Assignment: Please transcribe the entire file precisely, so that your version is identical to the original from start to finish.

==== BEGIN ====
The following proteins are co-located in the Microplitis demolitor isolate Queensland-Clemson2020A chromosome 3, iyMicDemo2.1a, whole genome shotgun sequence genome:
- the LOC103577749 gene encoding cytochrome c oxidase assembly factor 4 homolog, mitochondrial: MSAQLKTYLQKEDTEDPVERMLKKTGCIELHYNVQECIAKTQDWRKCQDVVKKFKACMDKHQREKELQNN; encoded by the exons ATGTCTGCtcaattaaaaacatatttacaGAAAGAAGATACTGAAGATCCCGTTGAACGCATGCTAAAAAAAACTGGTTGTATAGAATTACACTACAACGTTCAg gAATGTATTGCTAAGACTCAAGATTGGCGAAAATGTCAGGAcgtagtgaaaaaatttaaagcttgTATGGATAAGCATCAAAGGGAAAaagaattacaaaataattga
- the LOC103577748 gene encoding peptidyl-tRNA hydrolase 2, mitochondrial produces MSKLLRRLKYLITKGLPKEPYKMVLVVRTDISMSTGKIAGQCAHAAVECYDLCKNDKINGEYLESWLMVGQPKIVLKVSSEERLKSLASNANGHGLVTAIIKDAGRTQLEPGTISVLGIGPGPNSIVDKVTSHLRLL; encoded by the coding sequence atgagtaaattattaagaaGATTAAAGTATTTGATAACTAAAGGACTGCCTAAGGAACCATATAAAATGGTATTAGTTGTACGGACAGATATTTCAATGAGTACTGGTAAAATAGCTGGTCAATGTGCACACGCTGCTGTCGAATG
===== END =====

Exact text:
The following proteins are co-located in the Microplitis demolitor isolate Queensland-Clemson2020A chromosome 3, iyMicDemo2.1a, whole genome shotgun sequence genome:
- the LOC103577749 gene encoding cytochrome c oxidase assembly factor 4 homolog, mitochondrial: MSAQLKTYLQKEDTEDPVERMLKKTGCIELHYNVQECIAKTQDWRKCQDVVKKFKACMDKHQREKELQNN; encoded by the exons ATGTCTGCtcaattaaaaacatatttacaGAAAGAAGATACTGAAGATCCCGTTGAACGCATGCTAAAAAAAACTGGTTGTATAGAATTACACTACAACGTTCAg gAATGTATTGCTAAGACTCAAGATTGGCGAAAATGTCAGGAcgtagtgaaaaaatttaaagcttgTATGGATAAGCATCAAAGGGAAAaagaattacaaaataattga
- the LOC103577748 gene encoding peptidyl-tRNA hydrolase 2, mitochondrial produces MSKLLRRLKYLITKGLPKEPYKMVLVVRTDISMSTGKIAGQCAHAAVECYDLCKNDKINGEYLESWLMVGQPKIVLKVSSEERLKSLASNANGHGLVTAIIKDAGRTQLEPGTISVLGIGPGPNSIVDKVTSHLRLL; encoded by the coding sequence atgagtaaattattaagaaGATTAAAGTATTTGATAACTAAAGGACTGCCTAAGGAACCATATAAAATGGTATTAGTTGTACGGACAGATATTTCAATGAGTACTGGTAAAATAGCTGGTCAATGTGCACACGCTGCTGTCGAATG